Written by the Irish writer of Gothic tales and mystery novels, Joseph Sheridan Le Fanu, Carmilla is a Gothic novella first published in 1871.It was a series of stories narrated by a woman who becomes obsessed with a vampire named Carmilla.
The story appeared in the English literary magazine The Dark Blue between 1871-72 and later was reprinted in Le Fanu’s short story collection In a Glass Darkly, published in 1872.
The protagonist in the story is Laura – the daughter of a wealthy widower who used to serve in the Austrian Empire.Together they live in a big castle in the forest in Styria, in the southeast of Austria. When she was six years old, Laura claimed to be punctured in her chest by a beautiful visitor in the evening, but no wounds were found.
The story continues 12 years later when a friend of Laura’s father, General Spielsdorf, is supposed to visit them in Styria with his niece Bertha Rheinfeldt, but Bertha dies suddenly under mysterious circumstances. The General is eager to investigate the case with his friend.
In the meantime, there is a carriage accident in front of Laura’s castle from which a young girl is brought inside for medical care. The name of the girl is Carmilla.
The girls recognized each other as soon as they met, from a dream they both had when they were young. Carmilla could not continue the trip, but her mother had an urgent job to do and told Laura and her father that she would be back in three months.
Even though Carmilla and Laura have a nice friendship, Carmilla is a strange character. She never joins the family for prayers, she sometimes flirts with Laura, never talks about herself or her family, sleeps throughout the day, and sleepwalks outside at night.Once, there is a shipment of heirloom paintings to the castle, a collection among which Laura recognizes a portrait from 1698, of one of her ancestors: the Countess Karnstein, better known as Mircalla.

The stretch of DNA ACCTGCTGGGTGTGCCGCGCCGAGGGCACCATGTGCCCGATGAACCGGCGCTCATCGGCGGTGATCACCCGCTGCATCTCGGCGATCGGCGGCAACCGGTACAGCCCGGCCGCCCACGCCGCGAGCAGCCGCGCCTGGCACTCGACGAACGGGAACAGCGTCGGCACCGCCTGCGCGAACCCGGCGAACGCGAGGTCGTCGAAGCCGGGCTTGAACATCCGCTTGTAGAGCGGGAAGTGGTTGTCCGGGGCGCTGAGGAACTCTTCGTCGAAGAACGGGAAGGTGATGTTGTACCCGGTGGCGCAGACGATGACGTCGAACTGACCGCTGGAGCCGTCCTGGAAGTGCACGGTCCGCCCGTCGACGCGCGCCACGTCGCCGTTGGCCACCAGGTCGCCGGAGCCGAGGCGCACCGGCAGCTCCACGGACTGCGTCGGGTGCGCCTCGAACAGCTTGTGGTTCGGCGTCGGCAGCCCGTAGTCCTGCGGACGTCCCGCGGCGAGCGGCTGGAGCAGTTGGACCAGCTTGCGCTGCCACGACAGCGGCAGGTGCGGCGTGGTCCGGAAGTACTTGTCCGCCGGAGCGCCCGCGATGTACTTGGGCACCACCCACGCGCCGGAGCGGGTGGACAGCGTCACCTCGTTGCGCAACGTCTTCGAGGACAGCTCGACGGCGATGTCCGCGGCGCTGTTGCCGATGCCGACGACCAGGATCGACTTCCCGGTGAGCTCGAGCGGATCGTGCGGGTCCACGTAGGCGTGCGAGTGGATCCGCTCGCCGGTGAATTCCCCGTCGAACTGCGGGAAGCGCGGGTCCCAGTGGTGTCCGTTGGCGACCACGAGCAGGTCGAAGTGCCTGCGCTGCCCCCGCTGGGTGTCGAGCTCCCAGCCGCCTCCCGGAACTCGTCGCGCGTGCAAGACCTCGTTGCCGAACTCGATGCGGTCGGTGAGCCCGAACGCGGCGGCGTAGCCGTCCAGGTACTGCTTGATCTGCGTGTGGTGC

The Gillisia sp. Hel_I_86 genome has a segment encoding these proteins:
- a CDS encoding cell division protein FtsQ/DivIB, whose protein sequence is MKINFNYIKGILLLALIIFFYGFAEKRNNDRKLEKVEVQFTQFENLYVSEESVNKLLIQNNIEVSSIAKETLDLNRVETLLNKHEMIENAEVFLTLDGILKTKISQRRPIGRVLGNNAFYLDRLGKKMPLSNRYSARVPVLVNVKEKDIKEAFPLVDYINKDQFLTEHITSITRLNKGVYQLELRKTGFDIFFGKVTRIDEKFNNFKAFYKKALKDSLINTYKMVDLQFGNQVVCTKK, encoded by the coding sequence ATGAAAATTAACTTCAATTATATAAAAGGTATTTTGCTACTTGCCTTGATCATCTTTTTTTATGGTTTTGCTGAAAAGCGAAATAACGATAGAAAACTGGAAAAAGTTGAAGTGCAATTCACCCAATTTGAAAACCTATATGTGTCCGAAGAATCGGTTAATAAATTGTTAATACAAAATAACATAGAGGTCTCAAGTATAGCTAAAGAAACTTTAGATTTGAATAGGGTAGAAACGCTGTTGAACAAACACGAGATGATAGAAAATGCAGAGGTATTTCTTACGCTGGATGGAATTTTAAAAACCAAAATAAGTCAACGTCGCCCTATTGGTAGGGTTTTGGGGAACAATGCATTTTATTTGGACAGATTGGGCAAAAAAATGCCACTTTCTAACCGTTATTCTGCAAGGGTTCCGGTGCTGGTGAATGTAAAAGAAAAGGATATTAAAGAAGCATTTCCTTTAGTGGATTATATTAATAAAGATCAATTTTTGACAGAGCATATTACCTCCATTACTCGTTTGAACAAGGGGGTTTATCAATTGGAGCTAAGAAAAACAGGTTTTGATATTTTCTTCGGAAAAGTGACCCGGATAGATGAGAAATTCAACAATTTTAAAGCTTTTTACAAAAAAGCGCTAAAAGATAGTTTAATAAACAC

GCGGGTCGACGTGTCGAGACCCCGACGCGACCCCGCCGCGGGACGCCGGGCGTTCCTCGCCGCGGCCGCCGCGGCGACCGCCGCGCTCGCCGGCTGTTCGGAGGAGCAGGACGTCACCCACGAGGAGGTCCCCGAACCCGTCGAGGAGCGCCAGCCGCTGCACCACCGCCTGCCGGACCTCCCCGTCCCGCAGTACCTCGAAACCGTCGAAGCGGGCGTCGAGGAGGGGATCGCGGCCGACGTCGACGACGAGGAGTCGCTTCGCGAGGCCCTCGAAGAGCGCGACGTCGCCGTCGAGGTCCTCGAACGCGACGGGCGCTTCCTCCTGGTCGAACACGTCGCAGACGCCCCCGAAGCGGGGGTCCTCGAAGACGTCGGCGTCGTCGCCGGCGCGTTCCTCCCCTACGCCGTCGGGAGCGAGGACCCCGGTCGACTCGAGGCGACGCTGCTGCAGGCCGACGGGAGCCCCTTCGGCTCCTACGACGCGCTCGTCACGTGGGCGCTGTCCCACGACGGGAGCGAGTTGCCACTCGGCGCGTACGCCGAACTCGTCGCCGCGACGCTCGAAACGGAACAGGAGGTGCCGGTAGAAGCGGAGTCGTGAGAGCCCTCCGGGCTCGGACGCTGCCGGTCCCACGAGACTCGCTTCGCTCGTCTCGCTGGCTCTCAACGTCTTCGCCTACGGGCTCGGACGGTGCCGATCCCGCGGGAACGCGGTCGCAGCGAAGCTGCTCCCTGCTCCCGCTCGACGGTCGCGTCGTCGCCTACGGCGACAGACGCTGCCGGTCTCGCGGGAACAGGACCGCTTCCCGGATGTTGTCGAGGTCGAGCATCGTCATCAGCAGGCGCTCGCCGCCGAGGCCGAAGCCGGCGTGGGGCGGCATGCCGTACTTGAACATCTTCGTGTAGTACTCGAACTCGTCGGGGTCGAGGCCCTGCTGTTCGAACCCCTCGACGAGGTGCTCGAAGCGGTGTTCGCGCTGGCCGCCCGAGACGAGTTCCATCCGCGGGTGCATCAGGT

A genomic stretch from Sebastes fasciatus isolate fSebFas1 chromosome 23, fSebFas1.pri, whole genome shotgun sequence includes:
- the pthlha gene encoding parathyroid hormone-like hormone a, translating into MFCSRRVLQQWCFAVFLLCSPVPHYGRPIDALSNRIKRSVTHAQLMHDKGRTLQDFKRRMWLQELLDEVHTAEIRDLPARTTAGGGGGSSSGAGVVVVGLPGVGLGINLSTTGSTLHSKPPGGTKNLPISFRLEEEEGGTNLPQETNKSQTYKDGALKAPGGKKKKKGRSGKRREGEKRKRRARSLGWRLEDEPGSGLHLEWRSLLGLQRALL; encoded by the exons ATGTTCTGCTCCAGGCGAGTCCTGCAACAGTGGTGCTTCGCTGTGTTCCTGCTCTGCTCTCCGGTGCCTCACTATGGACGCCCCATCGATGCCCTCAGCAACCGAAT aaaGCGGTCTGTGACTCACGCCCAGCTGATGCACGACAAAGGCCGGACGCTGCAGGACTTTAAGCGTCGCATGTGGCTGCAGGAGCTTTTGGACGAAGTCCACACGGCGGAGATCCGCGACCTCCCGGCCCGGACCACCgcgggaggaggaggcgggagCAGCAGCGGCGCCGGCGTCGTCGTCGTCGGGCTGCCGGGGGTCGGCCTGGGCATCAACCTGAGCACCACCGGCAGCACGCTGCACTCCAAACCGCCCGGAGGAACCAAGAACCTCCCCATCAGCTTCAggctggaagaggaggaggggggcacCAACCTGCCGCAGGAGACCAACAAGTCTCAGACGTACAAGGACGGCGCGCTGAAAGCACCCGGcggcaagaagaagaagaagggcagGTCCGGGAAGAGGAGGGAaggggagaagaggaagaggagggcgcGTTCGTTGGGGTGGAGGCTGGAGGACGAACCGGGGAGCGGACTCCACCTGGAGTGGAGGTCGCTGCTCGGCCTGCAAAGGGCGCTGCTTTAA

It is strange that Carmilla looks exactly as Mircalla after which she claims that she might be descended from the Karnsteins even though the family died out centuries before.
Laura starts to have nightmares about a big cat in her room who bites her on the chest. In others, she hears a voice saying “Your mother warns you to beware of the assassin”.
Her health worsens and her worrying father calls a doctor who finds a small blue spot on her chest. Suspicious, the doctor advises Laura’s father to never leave her alone. So, her father takes Laura to the ruined village of Karnstein, in a carriage, giving the directions to one of the governesses so that she can bring Carmilla once she wakes up.
On their way to the village, they met General Spielsdorf who tells them the story of Bertha’s death. Apparently, while at a costume ball, Bertha met a young woman Mircalla and her mother.Since the two girls befriended so easily, Mircalla’s mother asked if Mircalla can stay in the house of the General since she had to leave the next day. Mircalla stayed and Bertha’s health declined, just as Laura’s did.
After an investigation, the General concluded that Bertha was being visited by a vampire.Even though he tried to save her, Bertha died, and he saw Mircalla taking the shape of a beast and escaping. After the arrival in Karnstein, the General asks a woodman where he can find the tomb of Mircalla Karnstein.
The woodman says the tomb was relocated long ago by the hero who vanquished the vampires that haunted the region.Later they realize that Carmilla is an anagram of Mircalla. And not to spoil the whole story for those who haven’t read it, we can say that the story doesn’t have a happy ending for Laura.
Even though the story of Carmilla is less popular than the story of Dracula, the second is based on many “vampire principles” of the original story.
However, someone should investigate Ireland closely, since it is the source of all the greatest, darkest, Gothic stories.